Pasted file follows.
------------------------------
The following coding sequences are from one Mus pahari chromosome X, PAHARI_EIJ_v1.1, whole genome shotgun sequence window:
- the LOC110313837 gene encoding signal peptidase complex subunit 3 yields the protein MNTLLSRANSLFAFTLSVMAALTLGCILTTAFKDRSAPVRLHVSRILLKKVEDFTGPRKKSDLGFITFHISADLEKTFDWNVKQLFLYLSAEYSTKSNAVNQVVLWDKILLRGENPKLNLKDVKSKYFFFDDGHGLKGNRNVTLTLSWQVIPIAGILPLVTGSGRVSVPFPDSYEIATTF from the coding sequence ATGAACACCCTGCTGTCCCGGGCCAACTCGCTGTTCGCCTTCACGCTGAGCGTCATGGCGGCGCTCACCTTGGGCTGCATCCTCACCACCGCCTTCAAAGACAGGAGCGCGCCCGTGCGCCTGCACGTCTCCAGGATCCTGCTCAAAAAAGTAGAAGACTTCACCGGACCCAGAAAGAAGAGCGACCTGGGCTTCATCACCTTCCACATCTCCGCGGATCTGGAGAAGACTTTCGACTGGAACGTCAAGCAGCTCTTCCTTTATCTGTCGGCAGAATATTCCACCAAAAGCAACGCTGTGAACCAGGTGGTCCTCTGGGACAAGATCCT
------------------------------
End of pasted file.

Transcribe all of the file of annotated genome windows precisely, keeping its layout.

The following coding sequences are from one Mus pahari chromosome X, PAHARI_EIJ_v1.1, whole genome shotgun sequence window:
- the LOC110313837 gene encoding signal peptidase complex subunit 3 yields the protein MNTLLSRANSLFAFTLSVMAALTLGCILTTAFKDRSAPVRLHVSRILLKKVEDFTGPRKKSDLGFITFHISADLEKTFDWNVKQLFLYLSAEYSTKSNAVNQVVLWDKILLRGENPKLNLKDVKSKYFFFDDGHGLKGNRNVTLTLSWQVIPIAGILPLVTGSGRVSVPFPDSYEIATTF from the coding sequence ATGAACACCCTGCTGTCCCGGGCCAACTCGCTGTTCGCCTTCACGCTGAGCGTCATGGCGGCGCTCACCTTGGGCTGCATCCTCACCACCGCCTTCAAAGACAGGAGCGCGCCCGTGCGCCTGCACGTCTCCAGGATCCTGCTCAAAAAAGTAGAAGACTTCACCGGACCCAGAAAGAAGAGCGACCTGGGCTTCATCACCTTCCACATCTCCGCGGATCTGGAGAAGACTTTCGACTGGAACGTCAAGCAGCTCTTCCTTTATCTGTCGGCAGAATATTCCACCAAAAGCAACGCTGTGAACCAGGTGGTCCTCTGGGACAAGATCCT